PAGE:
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Music
Christianne Stotijn (mezzo-soprano)
Isabelle van Keulen (viola)
Joseph Breinl (piano)

at Wigmore Hall, Monday, July 14, 2008

Tchaikovsky, The Sun has Set Op. 73 No. 4; It was in the early spring Op. 38 No. 2; The mild stars shone for us Op. 60 No. 12; If only I had known Op. 47 No. 1
Duparc, L'invitation au voyage; Chanson triste; Extase
Brahms, Gestillte Sehnsucht Op. 91 No. 1; Geistliches Wiegenlied Op. 91 No. 2
Fant de Kanter, 3 Songs on poems by Ingrid Jonker

Huntley Dent July 20, 2008
I just came from a vocal recital at Wigmore Hall that featured the rising Dutch mezzo, Christianne Stotijn, who is tall and has flowing pre-Raphaelite hair down her back (the last syllable of her name rhymes with ‘fine’) except to offer that Stotijn is young, vibrant, and emotionally generous with her voice. After thinking so much about Death, it’s a relief to encounter a maiden. I first heard Stotijn on a CD of early Mahler songs and felt a connection. Live, in an intimate setting, she made the same connection with several hundred Wiggies. They greeted her opening set of Tchaikovsky songs warmly and grew steadily more enthusiastic, until by the end they showered her with bravos. Stirring up listeners with Tchaikovsky and Duparc is no mean trick, especially when Stotijn’s voice was in full sail and swashed her French pronunciation overboard. At moments one heard echoes of a beloved mezzo who was a Wigmore favourite, the late Lorraine Hunt Lieberson (the CD of one of her recitals from here can be found online – it’s at once heartbreaking and a treasure).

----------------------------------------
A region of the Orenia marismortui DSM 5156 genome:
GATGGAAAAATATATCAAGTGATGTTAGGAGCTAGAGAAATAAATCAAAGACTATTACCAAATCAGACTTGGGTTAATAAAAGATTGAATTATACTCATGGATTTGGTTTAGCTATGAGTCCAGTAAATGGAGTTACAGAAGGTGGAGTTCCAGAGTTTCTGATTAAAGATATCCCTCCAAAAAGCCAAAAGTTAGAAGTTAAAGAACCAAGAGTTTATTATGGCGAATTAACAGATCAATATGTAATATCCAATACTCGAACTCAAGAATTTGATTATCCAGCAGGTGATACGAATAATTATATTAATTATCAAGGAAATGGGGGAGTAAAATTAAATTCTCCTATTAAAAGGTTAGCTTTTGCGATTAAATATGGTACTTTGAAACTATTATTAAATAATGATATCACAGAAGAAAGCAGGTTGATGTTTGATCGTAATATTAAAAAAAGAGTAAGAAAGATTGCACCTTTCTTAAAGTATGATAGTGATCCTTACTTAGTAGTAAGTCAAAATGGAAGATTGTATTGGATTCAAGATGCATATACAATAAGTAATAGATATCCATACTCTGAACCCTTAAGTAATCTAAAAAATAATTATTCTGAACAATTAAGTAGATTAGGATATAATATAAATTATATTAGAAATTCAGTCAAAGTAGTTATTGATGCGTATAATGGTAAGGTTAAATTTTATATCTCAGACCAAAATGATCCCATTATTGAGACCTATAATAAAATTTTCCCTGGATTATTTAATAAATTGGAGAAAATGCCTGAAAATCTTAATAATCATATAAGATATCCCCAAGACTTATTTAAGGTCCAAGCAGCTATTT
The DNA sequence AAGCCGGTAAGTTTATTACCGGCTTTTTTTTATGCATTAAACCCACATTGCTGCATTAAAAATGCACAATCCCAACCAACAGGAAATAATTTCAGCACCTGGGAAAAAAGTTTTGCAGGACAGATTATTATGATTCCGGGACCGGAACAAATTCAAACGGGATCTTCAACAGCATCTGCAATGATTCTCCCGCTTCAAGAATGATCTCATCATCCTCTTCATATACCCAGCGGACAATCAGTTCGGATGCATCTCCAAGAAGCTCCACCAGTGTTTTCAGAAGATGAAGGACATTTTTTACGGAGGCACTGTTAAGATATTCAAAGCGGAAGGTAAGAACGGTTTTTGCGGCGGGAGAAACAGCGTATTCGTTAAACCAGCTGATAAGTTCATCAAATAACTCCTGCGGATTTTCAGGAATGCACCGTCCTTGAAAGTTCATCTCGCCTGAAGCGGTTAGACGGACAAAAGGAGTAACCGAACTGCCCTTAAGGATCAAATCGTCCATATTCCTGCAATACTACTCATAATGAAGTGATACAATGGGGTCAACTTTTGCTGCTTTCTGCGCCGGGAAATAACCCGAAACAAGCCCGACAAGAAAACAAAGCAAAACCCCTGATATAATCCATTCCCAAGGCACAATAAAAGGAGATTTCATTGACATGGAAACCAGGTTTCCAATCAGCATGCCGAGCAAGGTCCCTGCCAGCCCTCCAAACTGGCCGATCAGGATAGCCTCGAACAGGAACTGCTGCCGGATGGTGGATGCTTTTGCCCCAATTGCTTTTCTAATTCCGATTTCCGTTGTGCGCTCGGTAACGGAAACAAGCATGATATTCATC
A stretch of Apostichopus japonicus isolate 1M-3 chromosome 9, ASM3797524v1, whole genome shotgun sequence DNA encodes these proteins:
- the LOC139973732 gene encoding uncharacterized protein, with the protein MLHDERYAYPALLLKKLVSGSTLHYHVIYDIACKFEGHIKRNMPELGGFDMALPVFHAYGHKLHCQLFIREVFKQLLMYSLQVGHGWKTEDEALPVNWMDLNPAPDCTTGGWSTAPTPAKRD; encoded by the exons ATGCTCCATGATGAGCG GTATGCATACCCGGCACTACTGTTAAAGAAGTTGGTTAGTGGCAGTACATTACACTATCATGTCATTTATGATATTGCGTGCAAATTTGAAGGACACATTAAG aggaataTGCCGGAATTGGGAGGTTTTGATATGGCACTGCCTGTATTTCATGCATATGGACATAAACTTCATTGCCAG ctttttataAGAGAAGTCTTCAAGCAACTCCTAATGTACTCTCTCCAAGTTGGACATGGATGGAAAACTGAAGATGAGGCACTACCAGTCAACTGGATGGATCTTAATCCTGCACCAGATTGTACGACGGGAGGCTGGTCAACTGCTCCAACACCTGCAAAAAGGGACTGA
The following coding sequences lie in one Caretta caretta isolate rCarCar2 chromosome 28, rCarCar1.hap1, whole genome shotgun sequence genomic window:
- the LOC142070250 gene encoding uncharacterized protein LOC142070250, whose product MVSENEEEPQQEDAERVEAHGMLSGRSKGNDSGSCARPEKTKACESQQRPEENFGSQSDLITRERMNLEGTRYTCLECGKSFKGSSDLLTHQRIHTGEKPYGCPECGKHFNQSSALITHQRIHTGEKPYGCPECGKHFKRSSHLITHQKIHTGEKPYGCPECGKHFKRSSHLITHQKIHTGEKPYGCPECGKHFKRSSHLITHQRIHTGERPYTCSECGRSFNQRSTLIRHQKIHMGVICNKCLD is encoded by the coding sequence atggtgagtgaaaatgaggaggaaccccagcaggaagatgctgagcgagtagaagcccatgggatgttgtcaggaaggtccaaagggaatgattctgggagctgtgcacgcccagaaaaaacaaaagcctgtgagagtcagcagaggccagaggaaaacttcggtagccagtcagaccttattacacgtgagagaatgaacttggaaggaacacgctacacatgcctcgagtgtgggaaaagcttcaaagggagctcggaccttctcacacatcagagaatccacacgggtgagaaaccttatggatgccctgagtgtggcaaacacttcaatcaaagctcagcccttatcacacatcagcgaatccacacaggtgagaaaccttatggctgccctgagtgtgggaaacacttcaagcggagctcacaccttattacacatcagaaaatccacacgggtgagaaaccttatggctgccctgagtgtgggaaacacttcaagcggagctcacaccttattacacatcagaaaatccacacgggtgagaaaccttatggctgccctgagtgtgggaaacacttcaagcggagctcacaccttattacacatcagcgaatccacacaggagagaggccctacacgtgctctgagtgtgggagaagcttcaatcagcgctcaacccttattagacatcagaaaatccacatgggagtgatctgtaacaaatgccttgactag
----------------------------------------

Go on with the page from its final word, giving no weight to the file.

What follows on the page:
A short, intense woman violist, Isabelle van Keulen, came onstage to accompany Brahms’s two well-known songs for alto and viola. She burst out of the gate in startling fashion, and the blending of voice, piano, and strings didn’t settle down for a while. Once it did, however, Stotijn delivered a rendition of “Geistliches Wiegenlied” (with its Christmas carol descant of “Joseph dearest, Joseph mine”) that summoned feminine warmth and peace quite movingly. But the hit of the afternoon, and a very unexpected one, was a set of three songs by the contemporary Dutch composer Fant de Kanter. They also call for viola, and now van Keulen showed off her intensity to great effect. De Kanter’s idiom was like Bartok pared down to essentials and then sanded to remove the grittier edges. At times a single repeated note on the piano sounded like the lonely bell on a buoy at sea; at other times terse stutters from the viola were like choked emotion. The tonal idiom fell easily on the ear and allowed brief, intense poems in Afrikaans to speak of Schumannesque subjects like “Wind Song” with vivid freshness. I will remember this composer’s name from now on and hope to hear Stotijn mature into a major lieder singer.

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For Christianne Stotijn's performance in Mahler's Symphony No. 2 at Tanglewood click here.

Christianne Stotijn, photo Marco Borggreve
Christianne Stotijn
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